Sunday, 11 March 2012

RIP Mœbius, or "I Don't Want to Save Comics, But if I DID..."

I haven't spoken about comic books for a while. The reason being that they're not really on my radar at the moment. At least, they weren't until Mœbius, also known as Jean Giraud (or simply 'Gir') died yesterday.


I can't claim to be an avid follower of his. I've known of him since before I was interested in American superhero comics but somehow never felt the urge to look into what made him so special, despite owning Silver Surfer: Parable, his Epic Comics collaboration with Stan Lee; he was always a bit too... subtle (?) for my tastes. However, since his death was announced I felt compelled to at least do my research on the man and found that, with time, I've grown to really appreciate his work to the point where I may collect some of his original published stories in titles such as Metal Hurlant and Pilote (my lack of French language skills should help me to concentrate on his art, I think).


Anyway. This, in turn, led me to look back into European comics. Events came full circle when I found myself raging at the visible decline of the US industry. The unbelievable dominance of US superhero titles over the last few decades. Blinkered fans buying products made by blinkered publishers. Look to diversity to save you! Look to Europe.


Mœbius was one of, if not the best in his field, but he was by no means the only remarkable comics creator in Europe. The range of styles and genres employed by creators such as Goscinny & Uderzo, Stephen Desberg, Jean van Hamme, Bernard Vrancken, Leo, William Vance and the Giussani sisters resemble book publishing more so than sci-fi TV scheduling (the closest match I can come up with for the US model).


The sad part is that you can look at the US industry and pick out supremely talented creators who could absolutely revolutionise comics: Tommy Lee Edwards, Jonathan Hickman, Kody Chamberlain, Darwyn Cooke, Art Balthazar, Greg Rucka, Peter David, Travis Charest, Eduardo Risso, Rick Remender, Jason Aaron, Alex Maleev, Becky Cloonan... I could go on almost indefinitely. In some ways, many of these creators and more besides have made inroads into diversity but usually as a one-off, maverick project or a short Vertigo series, entirely dependent on the usual channels for promotion and validation.


Last October, a member on the Digital Webbing forums asked how we would set up and run our own comic book company. I thought hard about this and posted my reply, thinking I'd also blogged it here. As it happens, I never did. For the record, here is how I would do it. Theoretically. If I suddenly had the money.


For starters, I would abandon the monthly format and only publish complete stories or value for money volumes. I'm not one to say "no superheroes" just because I'm sick of them, but I would expect far more genre diversification in submissions. Modern day drama, historical war accounts, romance, education, cookery, social issues, crime, dramatisation of real-life events. All of these genres/subjects would be more welcome than superheroes, fantasy and sci-fi.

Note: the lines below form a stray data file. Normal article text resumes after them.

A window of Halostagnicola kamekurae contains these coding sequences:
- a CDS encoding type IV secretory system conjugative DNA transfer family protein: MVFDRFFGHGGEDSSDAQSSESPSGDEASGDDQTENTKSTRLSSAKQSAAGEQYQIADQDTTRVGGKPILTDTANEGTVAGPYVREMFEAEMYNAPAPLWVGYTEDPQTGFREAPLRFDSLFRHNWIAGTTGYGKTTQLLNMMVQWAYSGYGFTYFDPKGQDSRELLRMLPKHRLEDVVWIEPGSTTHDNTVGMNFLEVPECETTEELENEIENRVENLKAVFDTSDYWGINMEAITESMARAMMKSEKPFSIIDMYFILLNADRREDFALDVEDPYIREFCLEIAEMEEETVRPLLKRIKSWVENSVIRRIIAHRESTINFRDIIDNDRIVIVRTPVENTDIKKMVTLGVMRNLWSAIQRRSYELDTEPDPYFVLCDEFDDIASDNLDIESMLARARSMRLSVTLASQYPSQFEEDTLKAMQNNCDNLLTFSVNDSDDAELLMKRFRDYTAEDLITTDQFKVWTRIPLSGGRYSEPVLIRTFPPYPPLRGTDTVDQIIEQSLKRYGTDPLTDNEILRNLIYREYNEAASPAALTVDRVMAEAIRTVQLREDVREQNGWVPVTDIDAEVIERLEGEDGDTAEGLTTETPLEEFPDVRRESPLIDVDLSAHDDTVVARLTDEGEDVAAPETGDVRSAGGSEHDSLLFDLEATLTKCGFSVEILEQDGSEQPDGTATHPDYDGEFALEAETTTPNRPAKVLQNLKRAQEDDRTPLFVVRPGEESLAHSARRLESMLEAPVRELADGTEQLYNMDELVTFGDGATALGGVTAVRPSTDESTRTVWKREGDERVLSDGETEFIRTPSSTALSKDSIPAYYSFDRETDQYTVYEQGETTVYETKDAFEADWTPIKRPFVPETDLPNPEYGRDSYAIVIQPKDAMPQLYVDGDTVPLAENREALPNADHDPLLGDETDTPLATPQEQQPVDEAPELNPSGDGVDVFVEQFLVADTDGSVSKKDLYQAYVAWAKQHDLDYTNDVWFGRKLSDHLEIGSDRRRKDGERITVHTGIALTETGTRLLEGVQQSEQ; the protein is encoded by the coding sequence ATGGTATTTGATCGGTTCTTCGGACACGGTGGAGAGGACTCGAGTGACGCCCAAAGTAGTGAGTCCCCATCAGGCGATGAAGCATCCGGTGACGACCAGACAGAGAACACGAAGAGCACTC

I'd be looking to produce comics squarely aimed at new readers. If the Direct Market would support that, I'd go with the Direct Market, but I'm convinced the way forward is to supply bookstores and internet distributors, bypassing Diamond. Comixology might get a look-in, but if there's a large enough internet presence for the company and your marketing is right, you could just create an app for each book, or for your publisher. So I'd do that.

Creators could pitch ideas or submit completed comics. If I spot one "your" instead of "you're", it would go in the bin. These comics would be ambassadors for the art form (at the risk of sounding pretentious, but when trying to get new readers, what else could you call them?) so why accept anything less than great quality? I'd hire artists more for their knowledge of good storytelling techniques than for their flair. If they have both, so much the better. I'd hire writers who can tell a great story without gimmicks/cliches/pandering to what is currently in vogue. The keywords here are clarity and quality.

(I'll concede that I haven't been considering budget too well, but as it's all hypothetical I don't see an issue)

I'd advertise outside of comics. The biggest facepalmer in this industry is the incestuous nature of the advertising. Put an ad in your comic for another comic? Yeah, fine. BUT DO IT SOMEWHERE ELSE TOO! The best you can hope for is a percentage of the readers you just advertised to! So yeah, I'd organise viral marketing campaigns, street teams and create a situation leading up to major publications which would draw attention to the release, ie: flash mob in a related area, something based around the success of events like this (on a much smaller scale, unless I'm suddenly a billionaire). I said the stories should exist without gimmicks...

Other things I'd (like to) include as a part of the plan:

Print on recycled material.
Draw back on fancy colour. Not everything needs to be so GAAAH!
Free, or very cheap trial copies of a few pages available on public transport in selected areas.
Digital versions include behind-the-scenes text, videos and images of the creation process, true life versions of the story, or contests.
Partnership with McDonald's to put comics in a Happy Meal (okay, not that one).


As I stated in a follow-up post in that particular thread, if it was this easy, I'm sure somebody would have done it already. Maybe not, though. Maybe it takes more balls than most publishers have.


Please, somebody, prove me wrong and I'll come back. 

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